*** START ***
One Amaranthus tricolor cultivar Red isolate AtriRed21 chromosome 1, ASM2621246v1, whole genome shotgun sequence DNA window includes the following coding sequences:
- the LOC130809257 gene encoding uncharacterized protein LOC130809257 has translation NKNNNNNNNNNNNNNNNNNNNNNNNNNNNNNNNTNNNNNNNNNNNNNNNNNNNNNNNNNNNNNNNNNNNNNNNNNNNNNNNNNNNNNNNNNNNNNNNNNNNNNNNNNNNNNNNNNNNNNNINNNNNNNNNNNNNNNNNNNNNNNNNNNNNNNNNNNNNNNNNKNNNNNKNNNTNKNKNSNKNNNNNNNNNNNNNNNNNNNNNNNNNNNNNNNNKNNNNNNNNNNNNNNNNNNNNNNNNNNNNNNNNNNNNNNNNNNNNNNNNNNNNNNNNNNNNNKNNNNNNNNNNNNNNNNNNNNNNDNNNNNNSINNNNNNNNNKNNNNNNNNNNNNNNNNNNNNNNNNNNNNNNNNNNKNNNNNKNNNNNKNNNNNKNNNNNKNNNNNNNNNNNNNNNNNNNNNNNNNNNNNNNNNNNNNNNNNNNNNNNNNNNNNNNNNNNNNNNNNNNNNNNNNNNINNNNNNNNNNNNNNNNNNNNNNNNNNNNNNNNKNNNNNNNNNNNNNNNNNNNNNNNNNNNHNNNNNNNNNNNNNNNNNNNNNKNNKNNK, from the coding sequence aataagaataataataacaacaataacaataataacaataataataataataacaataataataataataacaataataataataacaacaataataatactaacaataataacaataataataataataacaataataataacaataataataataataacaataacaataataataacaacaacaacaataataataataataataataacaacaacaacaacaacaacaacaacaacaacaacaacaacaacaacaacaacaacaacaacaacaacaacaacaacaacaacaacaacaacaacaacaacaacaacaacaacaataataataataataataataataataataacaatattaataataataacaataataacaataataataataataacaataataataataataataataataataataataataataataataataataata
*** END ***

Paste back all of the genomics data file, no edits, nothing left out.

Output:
One Amaranthus tricolor cultivar Red isolate AtriRed21 chromosome 1, ASM2621246v1, whole genome shotgun sequence DNA window includes the following coding sequences:
- the LOC130809257 gene encoding uncharacterized protein LOC130809257 has translation NKNNNNNNNNNNNNNNNNNNNNNNNNNNNNNNNTNNNNNNNNNNNNNNNNNNNNNNNNNNNNNNNNNNNNNNNNNNNNNNNNNNNNNNNNNNNNNNNNNNNNNNNNNNNNNNNNNNNNNNINNNNNNNNNNNNNNNNNNNNNNNNNNNNNNNNNNNNNNNNNKNNNNNKNNNTNKNKNSNKNNNNNNNNNNNNNNNNNNNNNNNNNNNNNNNNKNNNNNNNNNNNNNNNNNNNNNNNNNNNNNNNNNNNNNNNNNNNNNNNNNNNNNNNNNNNNNKNNNNNNNNNNNNNNNNNNNNNNDNNNNNNSINNNNNNNNNKNNNNNNNNNNNNNNNNNNNNNNNNNNNNNNNNNNKNNNNNKNNNNNKNNNNNKNNNNNKNNNNNNNNNNNNNNNNNNNNNNNNNNNNNNNNNNNNNNNNNNNNNNNNNNNNNNNNNNNNNNNNNNNNNNNNNNNINNNNNNNNNNNNNNNNNNNNNNNNNNNNNNNNKNNNNNNNNNNNNNNNNNNNNNNNNNNNHNNNNNNNNNNNNNNNNNNNNNKNNKNNK, from the coding sequence aataagaataataataacaacaataacaataataacaataataataataataacaataataataataataacaataataataataacaacaataataatactaacaataataacaataataataataataacaataataataacaataataataataataacaataacaataataataacaacaacaacaataataataataataataataacaacaacaacaacaacaacaacaacaacaacaacaacaacaacaacaacaacaacaacaacaacaacaacaacaacaacaacaacaacaacaacaacaacaacaacaacaacaataataataataataataataataataataacaatattaataataataacaataataacaataataataataataacaataataataataataataataataataataataataataataataataataata